It's hard to tour a South African township without getting angry. I'd seen similar conditions in Namibia and elsewhere in South Africa, but they continue to be shocking, enraging, and dispiriting. We teach children to share, to care for others, and to shun greed, yet we end up with a world in which unimaginable disparities prevail not only between countries, but within them.
The obvious question is, what are conditions like in the townships? I think it's safe to say that, for Americans, they're about the worst thing imaginable. There's a certain rustic beauty to the way shacks are wrought from a pastiche of mismatched corrugated steel, scraps turned almost artfully, quilt-like, so that the corrugations run perpendicular, or spiraling. When paint is available, color choices tend to be vibrant--pink, seafoam, mustard, cerulean. And wooden fences--built from pallets and other discards--often seem as much sculptural as functional. None of this diminishes the harsh realities of communal water spigots, dirt alleys, trash everywhere, bucket toilets changed once a week, dogs that look like strays because their owners run out of money to feed them. It's very hard to convey the acute sense of squalor; the only question is whether it's more intense up close, where the crowdedness becomes overwhelming, or from afar, where the vast sprawl becomes obvious.
We're so good at inventing excuses, or averting our eyes. There's no denying that specific solutions are difficult, and complicated--the devil's in the details. But if we're honest, there's also no denying the general truth that if "we" had a little less, "they" would have a little more. My weekly recycling in cardboard, tin foil, and plastic could quite literally constitute a wall of someone's house. A family could bathe in the water I expend on the garden. The electricity my computer consumes while "asleep" could reclaim them from darkness. How have we become so adept at ignoring these connections?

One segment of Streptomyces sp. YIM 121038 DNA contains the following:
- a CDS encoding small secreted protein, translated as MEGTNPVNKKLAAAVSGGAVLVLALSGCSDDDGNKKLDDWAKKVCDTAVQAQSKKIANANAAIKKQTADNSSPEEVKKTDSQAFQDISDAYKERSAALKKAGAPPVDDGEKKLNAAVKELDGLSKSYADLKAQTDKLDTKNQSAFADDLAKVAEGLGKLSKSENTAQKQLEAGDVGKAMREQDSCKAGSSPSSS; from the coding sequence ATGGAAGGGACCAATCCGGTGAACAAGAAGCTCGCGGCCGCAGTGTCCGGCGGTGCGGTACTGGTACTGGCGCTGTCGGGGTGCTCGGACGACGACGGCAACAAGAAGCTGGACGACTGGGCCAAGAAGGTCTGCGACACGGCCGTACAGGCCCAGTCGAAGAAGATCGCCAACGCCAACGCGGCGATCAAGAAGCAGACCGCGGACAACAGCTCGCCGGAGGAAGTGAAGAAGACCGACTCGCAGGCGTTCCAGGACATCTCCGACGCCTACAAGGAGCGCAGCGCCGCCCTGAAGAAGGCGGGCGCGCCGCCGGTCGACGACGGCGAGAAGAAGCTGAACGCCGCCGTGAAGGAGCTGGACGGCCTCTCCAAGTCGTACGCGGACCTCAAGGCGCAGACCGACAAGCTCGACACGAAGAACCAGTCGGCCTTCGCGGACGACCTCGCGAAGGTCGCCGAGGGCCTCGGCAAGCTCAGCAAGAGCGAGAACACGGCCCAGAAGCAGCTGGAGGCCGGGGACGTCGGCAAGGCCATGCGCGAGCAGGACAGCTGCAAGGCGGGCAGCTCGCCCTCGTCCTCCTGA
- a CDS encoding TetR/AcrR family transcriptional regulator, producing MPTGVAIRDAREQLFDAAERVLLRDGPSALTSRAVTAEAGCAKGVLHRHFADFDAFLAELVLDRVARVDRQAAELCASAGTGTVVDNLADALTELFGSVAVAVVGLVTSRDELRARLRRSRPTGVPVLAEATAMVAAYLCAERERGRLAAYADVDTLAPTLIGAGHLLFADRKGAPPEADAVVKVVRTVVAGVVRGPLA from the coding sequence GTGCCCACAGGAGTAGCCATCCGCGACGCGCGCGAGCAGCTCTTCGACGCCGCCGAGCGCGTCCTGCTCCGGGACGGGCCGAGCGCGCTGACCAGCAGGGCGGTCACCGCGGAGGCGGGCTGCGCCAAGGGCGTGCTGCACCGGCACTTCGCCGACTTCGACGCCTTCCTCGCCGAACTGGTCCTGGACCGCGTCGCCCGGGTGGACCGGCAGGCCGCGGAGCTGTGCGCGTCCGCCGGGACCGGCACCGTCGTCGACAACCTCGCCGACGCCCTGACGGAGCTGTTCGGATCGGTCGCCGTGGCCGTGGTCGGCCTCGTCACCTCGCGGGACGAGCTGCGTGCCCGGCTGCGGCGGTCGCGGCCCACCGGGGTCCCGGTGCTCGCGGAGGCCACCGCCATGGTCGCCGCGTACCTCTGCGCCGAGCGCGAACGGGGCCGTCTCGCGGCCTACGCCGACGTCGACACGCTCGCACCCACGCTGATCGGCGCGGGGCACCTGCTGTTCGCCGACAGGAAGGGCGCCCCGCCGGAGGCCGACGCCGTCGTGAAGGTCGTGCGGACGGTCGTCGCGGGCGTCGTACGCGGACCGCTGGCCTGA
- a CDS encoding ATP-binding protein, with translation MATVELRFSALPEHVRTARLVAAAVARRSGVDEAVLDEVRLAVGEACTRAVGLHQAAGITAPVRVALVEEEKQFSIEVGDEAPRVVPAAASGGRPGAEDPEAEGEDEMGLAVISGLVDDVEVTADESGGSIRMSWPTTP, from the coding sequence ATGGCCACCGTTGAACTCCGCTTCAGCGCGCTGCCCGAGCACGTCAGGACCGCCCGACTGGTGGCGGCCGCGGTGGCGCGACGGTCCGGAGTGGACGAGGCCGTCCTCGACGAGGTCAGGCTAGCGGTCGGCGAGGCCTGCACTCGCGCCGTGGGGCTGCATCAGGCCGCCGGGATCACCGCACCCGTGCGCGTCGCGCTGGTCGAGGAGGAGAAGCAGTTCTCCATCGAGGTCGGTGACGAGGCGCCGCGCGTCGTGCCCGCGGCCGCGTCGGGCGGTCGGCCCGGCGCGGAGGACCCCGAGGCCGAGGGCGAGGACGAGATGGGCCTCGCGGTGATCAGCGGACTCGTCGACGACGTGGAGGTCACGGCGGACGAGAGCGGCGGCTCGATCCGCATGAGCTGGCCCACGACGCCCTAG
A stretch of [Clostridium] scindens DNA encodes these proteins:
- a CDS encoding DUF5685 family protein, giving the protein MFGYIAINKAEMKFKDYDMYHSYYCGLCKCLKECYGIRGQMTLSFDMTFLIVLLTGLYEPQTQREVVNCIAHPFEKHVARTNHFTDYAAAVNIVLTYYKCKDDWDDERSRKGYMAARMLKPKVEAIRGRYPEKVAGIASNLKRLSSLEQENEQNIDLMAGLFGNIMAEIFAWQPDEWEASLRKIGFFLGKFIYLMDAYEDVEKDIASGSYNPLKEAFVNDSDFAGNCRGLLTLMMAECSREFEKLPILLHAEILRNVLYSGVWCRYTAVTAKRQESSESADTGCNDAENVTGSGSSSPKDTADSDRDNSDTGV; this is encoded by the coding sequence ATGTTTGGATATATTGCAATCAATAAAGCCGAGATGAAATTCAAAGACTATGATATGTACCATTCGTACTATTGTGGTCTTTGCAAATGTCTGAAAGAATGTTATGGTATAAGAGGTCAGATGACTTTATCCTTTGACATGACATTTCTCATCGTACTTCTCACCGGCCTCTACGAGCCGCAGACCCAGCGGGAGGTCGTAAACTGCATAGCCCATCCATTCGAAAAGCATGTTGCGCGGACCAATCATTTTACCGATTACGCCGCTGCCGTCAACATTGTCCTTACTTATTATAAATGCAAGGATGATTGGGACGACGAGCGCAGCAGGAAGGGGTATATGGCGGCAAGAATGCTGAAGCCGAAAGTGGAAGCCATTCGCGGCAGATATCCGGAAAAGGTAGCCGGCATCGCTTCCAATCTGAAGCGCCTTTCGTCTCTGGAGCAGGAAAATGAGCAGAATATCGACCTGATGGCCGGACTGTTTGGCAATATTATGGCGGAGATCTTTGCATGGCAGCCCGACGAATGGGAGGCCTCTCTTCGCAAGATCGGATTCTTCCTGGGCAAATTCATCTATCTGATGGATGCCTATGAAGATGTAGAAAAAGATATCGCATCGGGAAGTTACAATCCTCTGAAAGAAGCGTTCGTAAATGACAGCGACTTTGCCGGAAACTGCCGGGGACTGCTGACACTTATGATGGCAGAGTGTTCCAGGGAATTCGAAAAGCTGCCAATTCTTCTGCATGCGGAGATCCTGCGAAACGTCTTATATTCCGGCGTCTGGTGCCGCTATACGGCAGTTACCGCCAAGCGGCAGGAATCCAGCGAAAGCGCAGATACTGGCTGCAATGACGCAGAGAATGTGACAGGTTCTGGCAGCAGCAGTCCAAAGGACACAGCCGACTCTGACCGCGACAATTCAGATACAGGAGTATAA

Many white South Africans were opposed to apartheid, and in their own way, they suffered too--like Spaniards under Franco, or Chileans under Pinochet: totalitarianism is a blunt instrument, and unnatural disparities demand supernatural enforcement. And it's been nearly twenty years since Mandela was elected, and the world, supposedly, stood on its head. There are no longer any laws preventing black people from advancing, or propping up whites--indeed, many government programs have been launched to do expressly the opposite. No doubt a lot has changed since the dark days, but things remain disturbingly close to what I imagine life to have been like in the Jim Crow days in the American South. And let us Americans not kid ourselves: you don't have to go to South Africa to witness segregation. 8 Mile Road in my own Detroit draws as stark a color line as any street in South Africa. Whether it's a color line, a money line, or a historical relic is beside the point: gross inequality persists.
These days a political meltdown ensues over renewing funding for food stamps, and you're branded a "socialist" for advocating universal health care. South Africa has it, by the way--I visited a township clinic where the lines were long, but the medicine free. The AIDS crisis, among other things, has been significantly reined in through such systems. Yet in the US the debate rages on as if hunger were a choice, dying a philosophical question.
I came here to work with underprivileged children, yet I'm baffled as to how to explain such things as townships to them. Of course South African children are inured to inequality, but what would we say to other kids? You have to share, little Jimmy, but Mommy and Daddy don't. A house made of gingerbread is evil, but a McMansion is good. Robin Hood cut a fine figure, but you shouldn't take his aims too seriously. It was fine for Jesus to share loaves and fishes with everyone, but that's not realistic for the rest of us.